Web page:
The main area of agreement was that selection criteria should reflect ICANN's limited technical mission. It was clear that any selection criteria should be objective and that any selection process would be published prior to an application round beginning. Some Constituency representatives said that provision of a sound operational plan which demonstrated an ability to comply with ICANN policy (where appropriate) and meet minimum technical standards was important. "Objectivity" was a consistent thread throughout the discussions and it was thought that following this principle would encourage participation in any new selection round. This would also enable competitive provision of registry services where an open market environment was most beneficial to end-users.
The continuing stability and security of the Internet was another recurring theme which included the treatment of internationalized domain names where compliance with ICANN's evolving IDN guidelines was seen as important. The final IDN Issues Report has identified a series of questions about technical compliance which are important and are related to the work here. It was clear that compliance with best practice technical standards was necessary within any registry.
Discussion of stability issues also showed that the ongoing use of ICANN accredited registrars as sole retailers of gTLD domains was desirable. Registrar compliance with contractual provisions that promote interoperability contributes to DNS stability.
The Wellington meeting provided further opportunities to refine the outputs of the Washington meeting. The GNSO Committee Chairman released a copy of the presentations made at the Wellington meeting and these are summarized below.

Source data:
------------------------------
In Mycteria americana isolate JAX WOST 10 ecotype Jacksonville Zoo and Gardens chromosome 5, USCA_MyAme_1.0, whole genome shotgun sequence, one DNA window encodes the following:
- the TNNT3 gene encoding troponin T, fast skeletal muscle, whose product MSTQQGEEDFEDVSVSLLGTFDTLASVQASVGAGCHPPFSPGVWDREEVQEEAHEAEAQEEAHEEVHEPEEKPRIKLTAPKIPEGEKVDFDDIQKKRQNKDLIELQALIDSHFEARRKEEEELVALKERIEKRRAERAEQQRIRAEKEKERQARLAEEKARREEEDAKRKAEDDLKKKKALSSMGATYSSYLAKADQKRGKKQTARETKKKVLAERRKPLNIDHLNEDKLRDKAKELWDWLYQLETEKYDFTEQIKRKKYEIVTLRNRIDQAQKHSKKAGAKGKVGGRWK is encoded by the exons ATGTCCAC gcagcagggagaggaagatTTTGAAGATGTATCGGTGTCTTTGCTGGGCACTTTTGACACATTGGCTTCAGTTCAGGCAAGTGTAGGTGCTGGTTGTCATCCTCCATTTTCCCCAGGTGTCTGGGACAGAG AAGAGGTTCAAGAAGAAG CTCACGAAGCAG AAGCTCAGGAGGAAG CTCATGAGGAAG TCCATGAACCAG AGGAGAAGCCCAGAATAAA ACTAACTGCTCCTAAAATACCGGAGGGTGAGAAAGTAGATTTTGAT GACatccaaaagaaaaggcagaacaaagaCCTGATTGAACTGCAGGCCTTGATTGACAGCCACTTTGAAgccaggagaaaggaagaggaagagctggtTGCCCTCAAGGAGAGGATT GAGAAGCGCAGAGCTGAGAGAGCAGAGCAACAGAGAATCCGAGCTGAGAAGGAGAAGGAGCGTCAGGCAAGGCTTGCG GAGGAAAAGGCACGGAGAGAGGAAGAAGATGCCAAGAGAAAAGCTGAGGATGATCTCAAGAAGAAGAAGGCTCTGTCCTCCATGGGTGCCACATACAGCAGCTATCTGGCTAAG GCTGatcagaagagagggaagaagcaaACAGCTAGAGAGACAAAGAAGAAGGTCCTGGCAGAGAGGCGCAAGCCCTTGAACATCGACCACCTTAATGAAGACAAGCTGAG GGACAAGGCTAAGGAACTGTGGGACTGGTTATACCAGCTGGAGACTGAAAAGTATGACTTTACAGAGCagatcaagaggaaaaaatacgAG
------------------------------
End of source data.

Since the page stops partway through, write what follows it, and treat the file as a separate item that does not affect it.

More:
The Committee members then developed more detailed positions at the Wellington meetings. After a further day of discussion it was clear that there was strong support for continuing to apply robust technical criteria through any application round. In addition, if applicants wished to offer internationalized domain names at the second level, then compliance with ICANN's IDN guidelines was required. There was strong support for supplying a list of Requests for Comment (RFCs) and other technical standards relevant to registry operators. These views are reflected in the IDN Issues Report found at http://gnso.icann.org/issues/idn-tlds/issues-report-17jul06.htm
There was strong support for the levying of an application fee to participate in any new TLD round. In addition, there was discussion on the 15 June 2006 Committee conference call about whether differentiated application fee structures would serve a useful purpose in encouraging more applications for new top level domains. This last idea must be balanced with the presumption that the application process would remain cost neutral to ICANN.